By Matt Schubert
Peninsula Daily News
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The commission, which sets policy for the state Department of Fish & Wildlife, voted unanimously Friday to partially exclude the popular freshwater trout and kokanee salmon fishery from a five-year fishing moratorium on the Elwha River watershed.
Sutherland, which now allows fishing year-around, will now only be open part of the year.
The lake will close to fishing after Oct. 31 and reopen from then on from the last Saturday in April through October beginning next year.
The Elwha and the rest of its tributaries will close to all angling year-round beginning this fall.
Becca Yucha of Port Angeles -- the lone North Olympic Peninsula resident to speak at Friday's meeting -- said, "I'm just so glad I get to go back to people and tell them, 'We won.'"
Yucha helped solicit 624 signatures on a petition asking the state to keep Sutherland open.
"This is exactly how it should work. [Fish and Wildlife] had a proposal, the public didn't like that, they spoke up, they were listened to, and the agency compromised."
The fishing moratorium is intended to protect anadromous fish runs -- salmon and steelhead -- during and after the removal of two dams on the Elwha River, which will begin in September.
The $26.9 million tear-down of the 108-foot Elwha dam and 210-foot Glines Canyon Dam is scheduled to take three years.
It's part of the federal government's $351.4 million Elwha River Restoration Project, the goal of which is to restore a salmon run that dwindled from 400,000 fish before the dams were built to 3,000.
A proposal submitted for public comment in November originally included Sutherland in the fishing moratorium because of its connection to the watershed via Indian Creek and its potential as a sockeye salmon breeding ground.
Kokanee are landlocked salmon.
Hundreds voiced their opposition to Sutherland's inclusion to commissioners and state fishery managers through letters, e-mails and oral comments made during a public meeting in Port Angeles in December.
In response, the commission instructed Fish & Wildlife Regional Fish Manager Ron Warren to construct an amendment allowing for a seasonal fishery at Sutherland.
The limited season on Sutherland that Warren returned with Friday afternoon received the approval of all seven commissioners.
"I think we've done an excellent job of trying to meet the public more than halfway from where we were," said Fish and Wildlife Commission Vice Chairman Gary Douvia of Kettle Falls.
"It appears to me that we put together our best solution."
In an effort to protect anadramous populations, anglers will be able to keep only trout that are 6 inches to 18 inches in size from Sutherland. There will also be a daily limit of five trout.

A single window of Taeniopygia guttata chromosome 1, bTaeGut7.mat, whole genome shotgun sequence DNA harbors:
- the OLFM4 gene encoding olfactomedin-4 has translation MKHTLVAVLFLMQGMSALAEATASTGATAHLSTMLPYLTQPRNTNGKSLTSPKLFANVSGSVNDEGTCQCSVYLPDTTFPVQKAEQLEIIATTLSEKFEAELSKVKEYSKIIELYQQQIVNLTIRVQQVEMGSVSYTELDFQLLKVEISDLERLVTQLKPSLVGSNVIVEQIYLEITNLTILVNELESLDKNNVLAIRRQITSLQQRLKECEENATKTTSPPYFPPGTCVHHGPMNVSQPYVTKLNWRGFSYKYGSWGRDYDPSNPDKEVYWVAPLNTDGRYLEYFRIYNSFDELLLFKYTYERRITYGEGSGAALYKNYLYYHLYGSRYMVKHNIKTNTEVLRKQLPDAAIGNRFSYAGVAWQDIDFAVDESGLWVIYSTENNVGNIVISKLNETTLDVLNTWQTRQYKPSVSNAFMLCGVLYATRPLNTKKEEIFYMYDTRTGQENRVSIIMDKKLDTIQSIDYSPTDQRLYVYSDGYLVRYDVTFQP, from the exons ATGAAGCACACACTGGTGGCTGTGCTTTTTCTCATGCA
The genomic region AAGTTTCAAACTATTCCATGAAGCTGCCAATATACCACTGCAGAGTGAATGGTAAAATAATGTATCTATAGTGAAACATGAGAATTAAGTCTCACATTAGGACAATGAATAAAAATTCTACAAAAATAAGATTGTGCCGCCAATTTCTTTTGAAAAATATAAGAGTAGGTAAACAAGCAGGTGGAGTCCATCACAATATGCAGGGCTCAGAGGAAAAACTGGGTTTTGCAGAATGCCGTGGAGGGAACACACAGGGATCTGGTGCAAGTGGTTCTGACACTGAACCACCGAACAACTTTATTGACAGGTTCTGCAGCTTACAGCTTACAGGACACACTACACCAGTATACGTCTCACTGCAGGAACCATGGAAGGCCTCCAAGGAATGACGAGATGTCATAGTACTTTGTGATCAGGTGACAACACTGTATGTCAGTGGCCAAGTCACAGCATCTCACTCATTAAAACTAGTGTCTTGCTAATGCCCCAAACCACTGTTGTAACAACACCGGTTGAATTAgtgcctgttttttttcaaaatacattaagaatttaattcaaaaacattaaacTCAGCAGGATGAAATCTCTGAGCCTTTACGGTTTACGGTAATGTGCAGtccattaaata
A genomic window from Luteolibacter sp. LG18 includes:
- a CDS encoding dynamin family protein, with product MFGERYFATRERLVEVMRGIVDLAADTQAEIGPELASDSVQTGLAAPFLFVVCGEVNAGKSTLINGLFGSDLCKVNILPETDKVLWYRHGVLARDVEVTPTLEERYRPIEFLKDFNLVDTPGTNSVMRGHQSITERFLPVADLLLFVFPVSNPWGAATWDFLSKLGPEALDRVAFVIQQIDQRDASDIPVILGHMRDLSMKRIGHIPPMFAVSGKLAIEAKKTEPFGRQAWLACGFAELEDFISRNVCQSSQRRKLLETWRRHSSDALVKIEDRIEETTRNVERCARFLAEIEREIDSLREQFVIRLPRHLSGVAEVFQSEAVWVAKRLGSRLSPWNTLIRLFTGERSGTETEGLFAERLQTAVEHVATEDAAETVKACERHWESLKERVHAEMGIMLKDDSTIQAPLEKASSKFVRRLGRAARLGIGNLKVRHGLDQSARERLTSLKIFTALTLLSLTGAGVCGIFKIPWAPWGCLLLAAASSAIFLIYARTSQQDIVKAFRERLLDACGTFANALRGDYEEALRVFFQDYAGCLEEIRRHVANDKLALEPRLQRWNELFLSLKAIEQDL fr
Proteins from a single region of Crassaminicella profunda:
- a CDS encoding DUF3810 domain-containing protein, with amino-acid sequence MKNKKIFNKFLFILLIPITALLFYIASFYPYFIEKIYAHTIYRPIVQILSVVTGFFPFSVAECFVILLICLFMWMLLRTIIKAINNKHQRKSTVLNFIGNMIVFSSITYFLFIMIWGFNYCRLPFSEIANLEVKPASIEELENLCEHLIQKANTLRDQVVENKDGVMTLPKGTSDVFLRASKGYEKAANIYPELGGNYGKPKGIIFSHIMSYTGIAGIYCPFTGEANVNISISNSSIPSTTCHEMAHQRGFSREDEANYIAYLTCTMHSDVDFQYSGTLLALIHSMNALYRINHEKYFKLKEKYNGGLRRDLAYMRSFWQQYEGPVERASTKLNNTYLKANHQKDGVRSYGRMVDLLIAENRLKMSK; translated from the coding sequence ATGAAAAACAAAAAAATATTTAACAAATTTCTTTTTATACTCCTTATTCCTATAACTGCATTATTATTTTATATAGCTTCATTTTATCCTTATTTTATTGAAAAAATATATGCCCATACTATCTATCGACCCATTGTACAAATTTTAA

The lake's kokanee are considered trout under state regulation.
"I think the agency staff have presented a good compromise here," said Chairwoman Miranda Wecker of Naselle.
"It keeps the lake open at the most important time for the fishers, and I think it's a pretty reasonable compromise.
"We did not want to see the lake closed entirely, but [there's] a very exciting prospect of returning runs to the Elwha, which is a fabulous system that's been underutilized."
Warren met with Elwha River restoration co-managers from the Lower Elwha Klallam tribe and Olympic National Park in late January to discuss Sutherland specifically.
While park representatives signed off on the idea of allowing a seasonal fishery at Sutherland, Warren told the commission, tribal biologists voiced concerns about how much the lake was monitored by the state.
Warren said that problem could be alleviated by citizen groups, who could count the number of fish caught and fishing boats on the water.
"[The original proposal] was the most conservative position the agency could take. This is a move away from that. It is allowing some fishing opportunity," Warren said.
"Yes, there are some impacts on those [fish] just having the activity, but we think that this was a really good balance in offering opportunity while protecting resources and allowing the restorations to occur."
The regulations in regard to Sutherland will not take effect until the new license year begins May 1.
"It would have been great if they had just said, 'Sure, leave it open year-round and continue chumming and do what you're going to do,'" Yucha said.
"But it's a compromise, and I think that it serves their restoration goal, and it serves our desire to continue to be able fish.
"There are always going to be people who aren't satisfied, but for me and I think the majority of the people I've talked to, anything but full closure was acceptable."
Sports reporter Matt Schubert can be reached at 360-417-3526 or at email@example.com.